As for scientific networks, since 2001 they have had their own network, such is the case of the European scientific network; in that sense, they are very important because they can control the generation and production of scientific knowledge, and that is achieved with high-impact journals, immersed in a very developed control system.
In your essay you also talk about the fourth network; What does that fourth network consist of and how does it work?
Javier Echeverría: The fourth network is also invisible, but existing and it is the police networks that are the ones that control, from piracy to hakeo, but above all the Deep Internet, the deep Internet, which is where the hard core of the resistance of the air lords is. However, also visible networks, which are those that have an impact on the economy, society and culture, so the Internet, without a doubt, is the vanguard of social networks.
I have always defined it many years ago as the agora of the third environment. The Internet is a structure open to everyone, so everyone can see and exchange, and the development of the web already meant a first urbanization (metaphorically speaking), some houses, some facades (each has its own intranet), it is already an architectural position and, therefore, from there comes the metaphor of the city; and already today, from 2004–2005, the most visible are social networks, which did not exist when I published my books.
So what are those "air lords" that you point out?
Javier Echeverría: Google is undoubtedly the great lord of the civil air, let's call it that, that's real, and more recently Facebook, Apple, Twitter, Amazon and Instagram. What's wrong? These companies are very recent, they are about 20 years old and they are already the main companies in the world, and surprisingly, totally free, this is one magic with another. An economist will have to explain how by offering a very expensive product, totally free, they become the richest in the world, a new modality of capitalism that economists have not theorized, until now.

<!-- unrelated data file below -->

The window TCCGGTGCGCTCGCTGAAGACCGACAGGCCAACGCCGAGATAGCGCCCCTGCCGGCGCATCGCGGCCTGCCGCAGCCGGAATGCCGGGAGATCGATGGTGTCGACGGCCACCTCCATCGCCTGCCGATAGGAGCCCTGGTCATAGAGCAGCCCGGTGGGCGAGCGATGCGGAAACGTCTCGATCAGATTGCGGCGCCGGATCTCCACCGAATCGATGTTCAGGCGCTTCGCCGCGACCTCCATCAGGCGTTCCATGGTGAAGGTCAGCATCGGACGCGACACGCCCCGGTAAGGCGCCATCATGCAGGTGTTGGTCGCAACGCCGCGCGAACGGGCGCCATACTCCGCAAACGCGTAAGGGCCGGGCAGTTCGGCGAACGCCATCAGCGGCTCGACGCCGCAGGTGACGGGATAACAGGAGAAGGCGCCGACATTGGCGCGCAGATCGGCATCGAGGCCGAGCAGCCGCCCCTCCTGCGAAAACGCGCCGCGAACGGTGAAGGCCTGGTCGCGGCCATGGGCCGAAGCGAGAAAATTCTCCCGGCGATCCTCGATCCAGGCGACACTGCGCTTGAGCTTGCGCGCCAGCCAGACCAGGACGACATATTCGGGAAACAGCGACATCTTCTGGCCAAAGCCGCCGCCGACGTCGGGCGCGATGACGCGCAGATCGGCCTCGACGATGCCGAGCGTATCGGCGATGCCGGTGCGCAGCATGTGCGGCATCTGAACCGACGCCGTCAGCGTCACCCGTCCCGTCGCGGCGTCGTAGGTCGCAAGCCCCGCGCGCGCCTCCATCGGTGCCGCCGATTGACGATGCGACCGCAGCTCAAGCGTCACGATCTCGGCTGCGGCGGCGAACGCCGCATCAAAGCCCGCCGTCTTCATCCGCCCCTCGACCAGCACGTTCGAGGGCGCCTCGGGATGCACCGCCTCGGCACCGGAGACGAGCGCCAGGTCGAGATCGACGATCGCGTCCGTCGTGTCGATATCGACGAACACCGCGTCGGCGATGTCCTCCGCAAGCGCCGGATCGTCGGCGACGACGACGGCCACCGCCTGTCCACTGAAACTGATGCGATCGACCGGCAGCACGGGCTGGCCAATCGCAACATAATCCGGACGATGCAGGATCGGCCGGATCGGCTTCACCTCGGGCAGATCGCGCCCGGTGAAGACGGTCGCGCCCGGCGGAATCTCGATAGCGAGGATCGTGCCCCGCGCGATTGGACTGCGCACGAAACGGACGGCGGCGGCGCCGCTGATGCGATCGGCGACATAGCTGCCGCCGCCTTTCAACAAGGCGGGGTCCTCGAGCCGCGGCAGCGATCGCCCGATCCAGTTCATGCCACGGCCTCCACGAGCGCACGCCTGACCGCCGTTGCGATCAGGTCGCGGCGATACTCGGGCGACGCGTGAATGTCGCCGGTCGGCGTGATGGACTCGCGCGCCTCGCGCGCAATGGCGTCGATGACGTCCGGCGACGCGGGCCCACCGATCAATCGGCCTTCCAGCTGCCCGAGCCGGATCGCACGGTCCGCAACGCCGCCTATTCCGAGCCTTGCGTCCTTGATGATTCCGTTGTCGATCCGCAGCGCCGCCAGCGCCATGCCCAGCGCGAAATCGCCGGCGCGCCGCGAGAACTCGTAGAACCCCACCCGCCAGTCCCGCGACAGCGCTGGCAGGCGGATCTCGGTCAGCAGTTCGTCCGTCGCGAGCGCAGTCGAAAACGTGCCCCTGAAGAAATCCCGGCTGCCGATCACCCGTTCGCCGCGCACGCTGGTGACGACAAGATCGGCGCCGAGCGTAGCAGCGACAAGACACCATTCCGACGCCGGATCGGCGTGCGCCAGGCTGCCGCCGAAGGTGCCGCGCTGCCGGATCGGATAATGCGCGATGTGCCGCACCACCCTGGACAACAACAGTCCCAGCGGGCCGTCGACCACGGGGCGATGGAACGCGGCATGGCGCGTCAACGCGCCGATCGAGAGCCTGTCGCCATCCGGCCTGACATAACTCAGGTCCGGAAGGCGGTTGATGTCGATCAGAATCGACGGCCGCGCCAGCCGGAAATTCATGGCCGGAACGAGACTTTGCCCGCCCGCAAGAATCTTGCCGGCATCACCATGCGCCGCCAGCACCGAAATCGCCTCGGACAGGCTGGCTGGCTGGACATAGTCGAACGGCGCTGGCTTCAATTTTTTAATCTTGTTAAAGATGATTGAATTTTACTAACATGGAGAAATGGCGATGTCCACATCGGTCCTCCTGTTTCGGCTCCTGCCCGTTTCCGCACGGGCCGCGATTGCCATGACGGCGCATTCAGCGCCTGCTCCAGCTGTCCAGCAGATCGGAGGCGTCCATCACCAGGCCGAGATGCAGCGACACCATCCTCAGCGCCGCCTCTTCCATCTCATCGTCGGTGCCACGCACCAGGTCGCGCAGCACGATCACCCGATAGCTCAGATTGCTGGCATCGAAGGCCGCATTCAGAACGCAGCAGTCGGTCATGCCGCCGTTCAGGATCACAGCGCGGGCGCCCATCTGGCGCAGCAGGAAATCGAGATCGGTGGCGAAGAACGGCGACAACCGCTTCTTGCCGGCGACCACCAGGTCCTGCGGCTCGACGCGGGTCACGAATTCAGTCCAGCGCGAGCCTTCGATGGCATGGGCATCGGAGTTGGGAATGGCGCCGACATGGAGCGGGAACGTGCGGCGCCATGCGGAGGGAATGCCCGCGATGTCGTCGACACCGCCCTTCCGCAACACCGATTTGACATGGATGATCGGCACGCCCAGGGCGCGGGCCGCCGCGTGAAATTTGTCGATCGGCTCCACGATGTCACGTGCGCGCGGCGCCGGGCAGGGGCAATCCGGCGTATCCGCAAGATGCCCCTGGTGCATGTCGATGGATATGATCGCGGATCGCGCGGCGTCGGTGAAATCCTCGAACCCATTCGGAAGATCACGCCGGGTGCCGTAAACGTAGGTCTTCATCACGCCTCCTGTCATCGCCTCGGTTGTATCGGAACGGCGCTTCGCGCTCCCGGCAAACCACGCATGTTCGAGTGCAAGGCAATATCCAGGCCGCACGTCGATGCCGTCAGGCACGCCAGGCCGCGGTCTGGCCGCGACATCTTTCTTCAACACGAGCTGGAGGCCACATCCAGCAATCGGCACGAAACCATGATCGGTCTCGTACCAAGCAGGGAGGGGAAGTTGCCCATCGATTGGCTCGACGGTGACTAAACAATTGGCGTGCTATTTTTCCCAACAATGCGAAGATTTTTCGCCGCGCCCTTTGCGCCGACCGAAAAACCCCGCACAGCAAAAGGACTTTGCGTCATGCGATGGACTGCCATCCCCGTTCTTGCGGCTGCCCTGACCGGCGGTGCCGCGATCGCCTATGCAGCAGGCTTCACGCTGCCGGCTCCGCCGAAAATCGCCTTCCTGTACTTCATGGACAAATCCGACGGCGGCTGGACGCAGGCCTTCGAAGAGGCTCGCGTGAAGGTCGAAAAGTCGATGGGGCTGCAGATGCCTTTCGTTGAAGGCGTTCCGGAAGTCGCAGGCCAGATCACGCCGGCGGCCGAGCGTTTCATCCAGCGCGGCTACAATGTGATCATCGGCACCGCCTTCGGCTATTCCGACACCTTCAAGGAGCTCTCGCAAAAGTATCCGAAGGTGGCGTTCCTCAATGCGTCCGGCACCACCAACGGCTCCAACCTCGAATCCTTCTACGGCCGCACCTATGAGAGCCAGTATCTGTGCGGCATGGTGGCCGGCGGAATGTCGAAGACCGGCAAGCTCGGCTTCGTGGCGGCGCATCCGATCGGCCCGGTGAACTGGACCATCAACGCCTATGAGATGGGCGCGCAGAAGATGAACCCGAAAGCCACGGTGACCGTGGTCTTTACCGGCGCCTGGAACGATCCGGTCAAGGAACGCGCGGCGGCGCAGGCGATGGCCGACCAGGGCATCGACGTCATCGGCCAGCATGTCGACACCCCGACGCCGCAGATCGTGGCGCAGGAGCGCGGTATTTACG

In short, capitalism has evolved and appropriated the third environment through military, financial and these air lords who have already controlled the agora of that third environment.
What are the components that distinguish this third technological environment and that allow its characteristics to be fixed?
Javier Echeverría: As a mathematician by training, for me the key is that the topological and metric structure of the third environment is different from the topological and metric structure of the first and second environments. In the first, our relationships as human beings are made by approximation, by contact, because we are at a short distance, we are neighbors, the neighborliness of the neighbor and, therefore, proximity and short distance are the basis of the relationship between people, objects, things.
In the third environment, meanwhile, its topology allows distance relations, because this is not based on enclosures with an interior and exterior border, but is a reticular topology, where those notions are not relevant, the important thing is the interconnections between the networks, that is, it is a topology that is studied by graph theory, there are mathematical mechanisms to study it, but not through geometric figures or graphs, but it requires another semiotics, another language, a specific scientific language, I call it technolanguage, as a system of communication, memory and knowledge, implemented technologically by the ICT system.
What is the impact of the technoleguas you mention?